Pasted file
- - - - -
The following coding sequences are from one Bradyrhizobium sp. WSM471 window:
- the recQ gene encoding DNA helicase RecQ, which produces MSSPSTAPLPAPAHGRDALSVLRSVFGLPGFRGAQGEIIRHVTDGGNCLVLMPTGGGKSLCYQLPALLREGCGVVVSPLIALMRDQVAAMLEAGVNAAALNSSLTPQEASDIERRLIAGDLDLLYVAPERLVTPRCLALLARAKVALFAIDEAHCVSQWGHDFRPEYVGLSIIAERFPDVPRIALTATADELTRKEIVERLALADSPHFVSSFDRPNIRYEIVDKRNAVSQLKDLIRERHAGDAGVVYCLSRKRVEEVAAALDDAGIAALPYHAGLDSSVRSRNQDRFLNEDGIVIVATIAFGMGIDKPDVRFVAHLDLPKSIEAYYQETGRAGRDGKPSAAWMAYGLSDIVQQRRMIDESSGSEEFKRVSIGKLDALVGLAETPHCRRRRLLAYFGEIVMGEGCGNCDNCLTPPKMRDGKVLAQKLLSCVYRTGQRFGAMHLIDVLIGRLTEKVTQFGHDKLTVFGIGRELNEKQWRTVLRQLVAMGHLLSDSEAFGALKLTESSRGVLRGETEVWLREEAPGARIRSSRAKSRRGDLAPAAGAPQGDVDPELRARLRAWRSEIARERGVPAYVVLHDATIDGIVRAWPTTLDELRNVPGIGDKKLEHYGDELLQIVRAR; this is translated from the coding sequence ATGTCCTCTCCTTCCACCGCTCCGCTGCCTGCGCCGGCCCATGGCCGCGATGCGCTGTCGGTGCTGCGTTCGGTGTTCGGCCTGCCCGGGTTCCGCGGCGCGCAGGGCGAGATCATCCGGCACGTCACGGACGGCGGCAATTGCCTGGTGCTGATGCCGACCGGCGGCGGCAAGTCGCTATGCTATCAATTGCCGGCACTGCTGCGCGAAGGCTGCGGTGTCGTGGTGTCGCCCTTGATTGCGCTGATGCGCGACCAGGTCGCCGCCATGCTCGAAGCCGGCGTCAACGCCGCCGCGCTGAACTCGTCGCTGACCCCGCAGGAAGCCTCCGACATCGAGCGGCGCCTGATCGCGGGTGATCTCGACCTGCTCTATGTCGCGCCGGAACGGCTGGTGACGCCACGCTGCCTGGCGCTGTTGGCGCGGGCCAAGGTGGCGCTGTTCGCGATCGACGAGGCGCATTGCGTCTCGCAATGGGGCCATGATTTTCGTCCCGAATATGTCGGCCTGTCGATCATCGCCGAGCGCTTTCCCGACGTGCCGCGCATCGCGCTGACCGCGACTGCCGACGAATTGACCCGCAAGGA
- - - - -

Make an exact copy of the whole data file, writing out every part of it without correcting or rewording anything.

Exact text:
The following coding sequences are from one Bradyrhizobium sp. WSM471 window:
- the recQ gene encoding DNA helicase RecQ, which produces MSSPSTAPLPAPAHGRDALSVLRSVFGLPGFRGAQGEIIRHVTDGGNCLVLMPTGGGKSLCYQLPALLREGCGVVVSPLIALMRDQVAAMLEAGVNAAALNSSLTPQEASDIERRLIAGDLDLLYVAPERLVTPRCLALLARAKVALFAIDEAHCVSQWGHDFRPEYVGLSIIAERFPDVPRIALTATADELTRKEIVERLALADSPHFVSSFDRPNIRYEIVDKRNAVSQLKDLIRERHAGDAGVVYCLSRKRVEEVAAALDDAGIAALPYHAGLDSSVRSRNQDRFLNEDGIVIVATIAFGMGIDKPDVRFVAHLDLPKSIEAYYQETGRAGRDGKPSAAWMAYGLSDIVQQRRMIDESSGSEEFKRVSIGKLDALVGLAETPHCRRRRLLAYFGEIVMGEGCGNCDNCLTPPKMRDGKVLAQKLLSCVYRTGQRFGAMHLIDVLIGRLTEKVTQFGHDKLTVFGIGRELNEKQWRTVLRQLVAMGHLLSDSEAFGALKLTESSRGVLRGETEVWLREEAPGARIRSSRAKSRRGDLAPAAGAPQGDVDPELRARLRAWRSEIARERGVPAYVVLHDATIDGIVRAWPTTLDELRNVPGIGDKKLEHYGDELLQIVRAR; this is translated from the coding sequence ATGTCCTCTCCTTCCACCGCTCCGCTGCCTGCGCCGGCCCATGGCCGCGATGCGCTGTCGGTGCTGCGTTCGGTGTTCGGCCTGCCCGGGTTCCGCGGCGCGCAGGGCGAGATCATCCGGCACGTCACGGACGGCGGCAATTGCCTGGTGCTGATGCCGACCGGCGGCGGCAAGTCGCTATGCTATCAATTGCCGGCACTGCTGCGCGAAGGCTGCGGTGTCGTGGTGTCGCCCTTGATTGCGCTGATGCGCGACCAGGTCGCCGCCATGCTCGAAGCCGGCGTCAACGCCGCCGCGCTGAACTCGTCGCTGACCCCGCAGGAAGCCTCCGACATCGAGCGGCGCCTGATCGCGGGTGATCTCGACCTGCTCTATGTCGCGCCGGAACGGCTGGTGACGCCACGCTGCCTGGCGCTGTTGGCGCGGGCCAAGGTGGCGCTGTTCGCGATCGACGAGGCGCATTGCGTCTCGCAATGGGGCCATGATTTTCGTCCCGAATATGTCGGCCTGTCGATCATCGCCGAGCGCTTTCCCGACGTGCCGCGCATCGCGCTGACCGCGACTGCCGACGAATTGACCCGCAAGGA